I’ve been doing five—sometimes six—plays and musicals every year and one or two guest spots on TV shows. For me, it’s not unusual to step into a role someone else has played. That’s the nature of theater, stepping into roles played by other actors. I play a lot of bad guys now, and I’ve played bad guys on stage.
My daughter, who is 27 and I love with all my heart, told me as I’ve gotten older that I’ve developed “resting a**hole face.” I think one sweet spot for me, especially for these primetime things, is the smarmy, ethically challenged businessmen, lawyers, or fathers.
Business Is Personal
Newman plans to bring his own unique interpretation to a character he describes as "ethically challenged."
Photo: Monty Brinton/CBS
Okay, but what about playing this particular role, especially since it’s completely different from Josh Lewis on GL?
I don’t want to characterize Ashland exclusively as a bad guy. I don’t really believe in that idea. I always talked to the writers at GL about not putting Josh in the box of a good guy because it’s not interesting, and it’s not real life. With Ashland, I think he’s more ethically challenged than Josh ever was, but I think he’s a good businessman who is very driven to get the result he wants.
By the way, this also describes Victor. The real dilemma for Ashland is that his love for Victoria is real. I don’t think that’s part of his con, and it’s messing with his head, so now he’s trying to right a lot of wrongs and move forward in his business.
What do you think Ashland would say is the greatest challenge: negotiating the Newman-Locke merger or being Victor Newman’s son-in-law?
They go hand in hand. I already feel like this show is quite a bit like Succession or, in real life, the Sackler family of Purdue Pharma. When you have that many family members involved in this huge business, there’s going to be a crossover between what’s business and personal. That happens a lot here on Y&R.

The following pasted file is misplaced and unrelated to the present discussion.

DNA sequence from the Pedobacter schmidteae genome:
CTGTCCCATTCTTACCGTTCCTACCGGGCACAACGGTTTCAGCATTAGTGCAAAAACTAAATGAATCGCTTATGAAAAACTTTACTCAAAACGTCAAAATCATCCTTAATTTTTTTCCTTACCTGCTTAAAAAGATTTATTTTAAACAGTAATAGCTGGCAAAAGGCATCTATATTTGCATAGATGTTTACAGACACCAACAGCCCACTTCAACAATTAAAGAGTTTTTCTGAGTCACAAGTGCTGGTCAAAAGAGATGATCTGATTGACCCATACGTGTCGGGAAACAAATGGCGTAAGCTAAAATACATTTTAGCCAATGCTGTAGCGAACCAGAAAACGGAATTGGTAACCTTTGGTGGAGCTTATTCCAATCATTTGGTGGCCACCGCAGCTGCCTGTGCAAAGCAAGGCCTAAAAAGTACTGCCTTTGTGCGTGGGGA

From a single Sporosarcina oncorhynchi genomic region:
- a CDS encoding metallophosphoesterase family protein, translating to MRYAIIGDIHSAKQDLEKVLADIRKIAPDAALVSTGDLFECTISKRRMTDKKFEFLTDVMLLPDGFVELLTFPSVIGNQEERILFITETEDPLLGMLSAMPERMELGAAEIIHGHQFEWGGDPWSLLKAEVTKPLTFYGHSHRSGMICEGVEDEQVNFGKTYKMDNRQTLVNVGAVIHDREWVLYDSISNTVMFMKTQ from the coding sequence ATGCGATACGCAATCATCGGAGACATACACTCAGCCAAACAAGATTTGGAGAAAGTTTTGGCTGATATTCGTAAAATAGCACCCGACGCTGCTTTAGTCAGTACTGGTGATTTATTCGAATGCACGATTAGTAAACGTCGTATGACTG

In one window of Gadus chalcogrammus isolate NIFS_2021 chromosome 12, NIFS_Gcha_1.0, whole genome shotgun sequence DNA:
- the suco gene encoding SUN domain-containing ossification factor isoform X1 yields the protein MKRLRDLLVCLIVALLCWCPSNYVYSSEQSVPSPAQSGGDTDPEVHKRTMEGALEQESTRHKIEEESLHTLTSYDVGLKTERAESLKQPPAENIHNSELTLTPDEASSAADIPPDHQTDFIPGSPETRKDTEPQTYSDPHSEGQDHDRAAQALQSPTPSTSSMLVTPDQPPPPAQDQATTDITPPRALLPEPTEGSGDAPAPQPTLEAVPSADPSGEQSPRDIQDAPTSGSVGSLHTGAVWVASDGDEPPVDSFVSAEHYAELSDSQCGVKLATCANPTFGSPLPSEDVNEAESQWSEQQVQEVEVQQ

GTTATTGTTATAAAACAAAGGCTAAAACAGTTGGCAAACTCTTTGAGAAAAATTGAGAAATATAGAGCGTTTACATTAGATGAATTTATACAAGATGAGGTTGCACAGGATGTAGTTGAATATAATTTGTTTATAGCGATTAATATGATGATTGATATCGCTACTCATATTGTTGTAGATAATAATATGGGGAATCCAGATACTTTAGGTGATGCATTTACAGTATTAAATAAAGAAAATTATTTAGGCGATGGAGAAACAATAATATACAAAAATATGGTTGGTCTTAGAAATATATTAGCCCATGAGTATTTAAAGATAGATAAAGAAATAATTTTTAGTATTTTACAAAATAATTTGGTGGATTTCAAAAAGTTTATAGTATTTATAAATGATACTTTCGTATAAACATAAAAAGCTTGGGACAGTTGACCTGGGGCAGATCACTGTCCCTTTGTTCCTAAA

One of my very early encounters is with the character Adam (Mark Grossman) and his place in this new company formed with the merging of Newman-Locke. Ashland clearly doesn’t trust Adam, but I think the trust part is sort of personal, and the concern about him having a major role in this new company is business.
The person who Ashland respects the most in this Y&R world is Victor. He sees Victor as his equal, and even though Victor can be seen as his potential enemy, he still respects him. I imagine they could sit together at dinner and have a wonderful conversation, but then when they’re in the boardroom, a whole other thing happens.
Beyond The Camera
In addition to daytime drama, Newman has appeared in procedurals as well as Off Broadway musicals.
Photo: Monty Brinton/CBS
At Watch, we love sharing what actors enjoy doing off camera. What would daytime fans be surprised to learn you enjoy binge-watching, reading, and doing when you’re not filming?
Even though we’re 3,000 miles apart from each other right now, my wife and I love watching Succession and Yellowstone together. We’re big fans of Ted Lasso. This might be a surprise, but I’m a huge Jeopardy! person. I’m absolutely convinced my daughter needs to be a contestant. I keep pressuring her to audition. I still love it even without Alex, and there’s a part of me that wishes they had talked to me about hosting the show, although I would’ve been petrified having to pronounce half the things on there. I think everyone knows I’m crazy about golf.
My whole world right now is about furnishing this apartment I just moved into a few days ago. My days have been spent memorizing dialogue and putting furniture together. As some of my fans know, my wife is a high-end interior designer and works a lot in Manhattan and Greenwich, Connecticut. She’s basically helping me to design everything in this apartment. We’re trying to stay on a tight budget, so it’s all Ikea, Wayfair, and HomeGoods. It’s starting to look fantastic!
Lastly, Y&R celebrates its 49th anniversary in March 2022. With 32 years as the #1 daytime drama, how does it feel to join the show at this pivotal moment?
Well, as a veteran of Guiding Light’s 75 years, I look at 49 years, and I’m like, yeah, okay. [Laughs.] Full disclosure: I never watched Y&R or Guiding Light either. But for every year I judged the Daytime Emmy Awards in the Best Show and Best Performance by a Lead Female Actor, I could see the overall quality of Y&R.
Watching scenes from the female actors on the show, you just realize there are talented people on both sides of the camera, including the writers, directors, producers. They put together a beautiful product, and I have the utmost respect for the performers on the show. It’s clear this is a relationship-, family-driven show, which is very much what Guiding Light was. So far, it’s been a good fit for me.